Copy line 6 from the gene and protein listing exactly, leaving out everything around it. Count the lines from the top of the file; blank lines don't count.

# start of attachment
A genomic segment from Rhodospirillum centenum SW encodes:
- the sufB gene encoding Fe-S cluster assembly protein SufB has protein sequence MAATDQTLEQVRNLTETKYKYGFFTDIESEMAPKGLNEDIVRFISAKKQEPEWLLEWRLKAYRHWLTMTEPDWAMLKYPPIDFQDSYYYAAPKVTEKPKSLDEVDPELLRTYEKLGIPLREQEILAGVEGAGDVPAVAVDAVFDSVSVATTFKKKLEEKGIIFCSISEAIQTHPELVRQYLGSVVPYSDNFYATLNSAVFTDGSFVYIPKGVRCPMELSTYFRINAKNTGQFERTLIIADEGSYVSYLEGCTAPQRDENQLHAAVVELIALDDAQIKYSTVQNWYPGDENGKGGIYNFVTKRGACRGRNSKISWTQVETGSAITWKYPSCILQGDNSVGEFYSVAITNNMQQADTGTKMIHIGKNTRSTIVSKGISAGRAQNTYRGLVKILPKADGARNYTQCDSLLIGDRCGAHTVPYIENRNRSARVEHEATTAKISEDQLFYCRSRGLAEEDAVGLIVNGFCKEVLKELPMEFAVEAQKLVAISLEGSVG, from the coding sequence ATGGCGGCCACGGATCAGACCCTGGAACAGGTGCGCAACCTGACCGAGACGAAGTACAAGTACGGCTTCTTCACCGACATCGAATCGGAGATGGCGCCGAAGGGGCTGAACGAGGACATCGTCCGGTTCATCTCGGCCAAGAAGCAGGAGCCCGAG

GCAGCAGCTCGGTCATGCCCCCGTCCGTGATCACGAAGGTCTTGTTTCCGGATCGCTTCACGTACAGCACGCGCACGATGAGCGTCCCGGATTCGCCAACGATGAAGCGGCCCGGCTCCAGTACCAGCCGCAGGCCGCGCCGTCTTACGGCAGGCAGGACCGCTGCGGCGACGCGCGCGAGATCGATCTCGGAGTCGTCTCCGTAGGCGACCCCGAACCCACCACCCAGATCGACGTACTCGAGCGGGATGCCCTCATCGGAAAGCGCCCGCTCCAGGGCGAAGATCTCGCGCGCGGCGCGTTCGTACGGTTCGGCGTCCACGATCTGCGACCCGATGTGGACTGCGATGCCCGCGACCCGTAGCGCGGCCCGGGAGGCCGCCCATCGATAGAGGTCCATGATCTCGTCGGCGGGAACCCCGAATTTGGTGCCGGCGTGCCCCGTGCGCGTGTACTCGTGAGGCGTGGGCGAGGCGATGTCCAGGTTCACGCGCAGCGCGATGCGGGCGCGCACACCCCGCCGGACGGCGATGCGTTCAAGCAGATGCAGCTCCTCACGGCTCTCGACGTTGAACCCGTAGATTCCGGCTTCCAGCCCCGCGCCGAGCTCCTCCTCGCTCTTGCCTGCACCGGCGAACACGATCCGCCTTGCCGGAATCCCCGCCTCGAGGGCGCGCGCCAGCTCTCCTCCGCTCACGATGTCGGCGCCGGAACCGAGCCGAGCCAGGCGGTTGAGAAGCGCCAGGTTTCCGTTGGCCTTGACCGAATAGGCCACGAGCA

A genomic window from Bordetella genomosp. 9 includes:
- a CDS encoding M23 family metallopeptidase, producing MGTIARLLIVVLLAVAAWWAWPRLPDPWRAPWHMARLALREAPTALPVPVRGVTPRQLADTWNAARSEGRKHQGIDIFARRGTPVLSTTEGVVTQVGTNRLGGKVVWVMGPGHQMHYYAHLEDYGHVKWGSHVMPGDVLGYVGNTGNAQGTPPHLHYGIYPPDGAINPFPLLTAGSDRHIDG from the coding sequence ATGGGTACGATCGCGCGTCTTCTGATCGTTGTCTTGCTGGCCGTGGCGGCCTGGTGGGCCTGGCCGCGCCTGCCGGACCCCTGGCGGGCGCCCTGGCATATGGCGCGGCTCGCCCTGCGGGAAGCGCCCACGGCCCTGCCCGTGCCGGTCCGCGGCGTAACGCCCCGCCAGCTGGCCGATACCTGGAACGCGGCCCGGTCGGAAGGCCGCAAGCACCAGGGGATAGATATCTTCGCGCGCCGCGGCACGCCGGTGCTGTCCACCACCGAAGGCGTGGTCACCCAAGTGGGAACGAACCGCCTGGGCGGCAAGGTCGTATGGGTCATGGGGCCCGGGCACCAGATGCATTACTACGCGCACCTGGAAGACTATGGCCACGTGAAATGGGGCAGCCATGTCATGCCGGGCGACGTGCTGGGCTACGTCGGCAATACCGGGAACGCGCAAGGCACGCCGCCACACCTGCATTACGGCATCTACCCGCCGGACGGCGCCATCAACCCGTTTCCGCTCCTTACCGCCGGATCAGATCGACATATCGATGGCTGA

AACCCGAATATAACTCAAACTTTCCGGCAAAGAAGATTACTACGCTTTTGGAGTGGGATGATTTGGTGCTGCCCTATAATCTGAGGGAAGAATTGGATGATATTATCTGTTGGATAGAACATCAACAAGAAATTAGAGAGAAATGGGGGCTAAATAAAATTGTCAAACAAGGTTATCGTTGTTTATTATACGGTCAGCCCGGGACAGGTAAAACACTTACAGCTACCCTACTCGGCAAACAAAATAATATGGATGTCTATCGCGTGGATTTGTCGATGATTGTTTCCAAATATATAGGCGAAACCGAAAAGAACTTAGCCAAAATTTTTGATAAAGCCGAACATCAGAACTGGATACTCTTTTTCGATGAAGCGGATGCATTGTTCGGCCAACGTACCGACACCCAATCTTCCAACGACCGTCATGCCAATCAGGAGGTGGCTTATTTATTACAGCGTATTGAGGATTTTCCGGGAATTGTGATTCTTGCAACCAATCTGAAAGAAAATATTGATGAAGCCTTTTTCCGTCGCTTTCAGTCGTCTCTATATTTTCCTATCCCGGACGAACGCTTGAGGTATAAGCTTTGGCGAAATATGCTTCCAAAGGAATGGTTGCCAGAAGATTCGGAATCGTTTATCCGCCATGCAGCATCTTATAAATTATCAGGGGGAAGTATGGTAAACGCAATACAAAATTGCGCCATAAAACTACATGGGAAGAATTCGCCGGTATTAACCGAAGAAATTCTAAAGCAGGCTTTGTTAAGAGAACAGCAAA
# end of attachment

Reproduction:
AACCCGAATATAACTCAAACTTTCCGGCAAAGAAGATTACTACGCTTTTGGAGTGGGATGATTTGGTGCTGCCCTATAATCTGAGGGAAGAATTGGATGATATTATCTGTTGGATAGAACATCAACAAGAAATTAGAGAGAAATGGGGGCTAAATAAAATTGTCAAACAAGGTTATCGTTGTTTATTATACGGTCAGCCCGGGACAGGTAAAACACTTACAGCTACCCTACTCGGCAAACAAAATAATATGGATGTCTATCGCGTGGATTTGTCGATGATTGTTTCCAAATATATAGGCGAAACCGAAAAGAACTTAGCCAAAATTTTTGATAAAGCCGAACATCAGAACTGGATACTCTTTTTCGATGAAGCGGATGCATTGTTCGGCCAACGTACCGACACCCAATCTTCCAACGACCGTCATGCCAATCAGGAGGTGGCTTATTTATTACAGCGTATTGAGGATTTTCCGGGAATTGTGATTCTTGCAACCAATCTGAAAGAAAATATTGATGAAGCCTTTTTCCGTCGCTTTCAGTCGTCTCTATATTTTCCTATCCCGGACGAACGCTTGAGGTATAAGCTTTGGCGAAATATGCTTCCAAAGGAATGGTTGCCAGAAGATTCGGAATCGTTTATCCGCCATGCAGCATCTTATAAATTATCAGGGGGAAGTATGGTAAACGCAATACAAAATTGCGCCATAAAACTACATGGGAAGAATTCGCCGGTATTAACCGAAGAAATTCTAAAGCAGGCTTTGTTAAGAGAACAGCAAA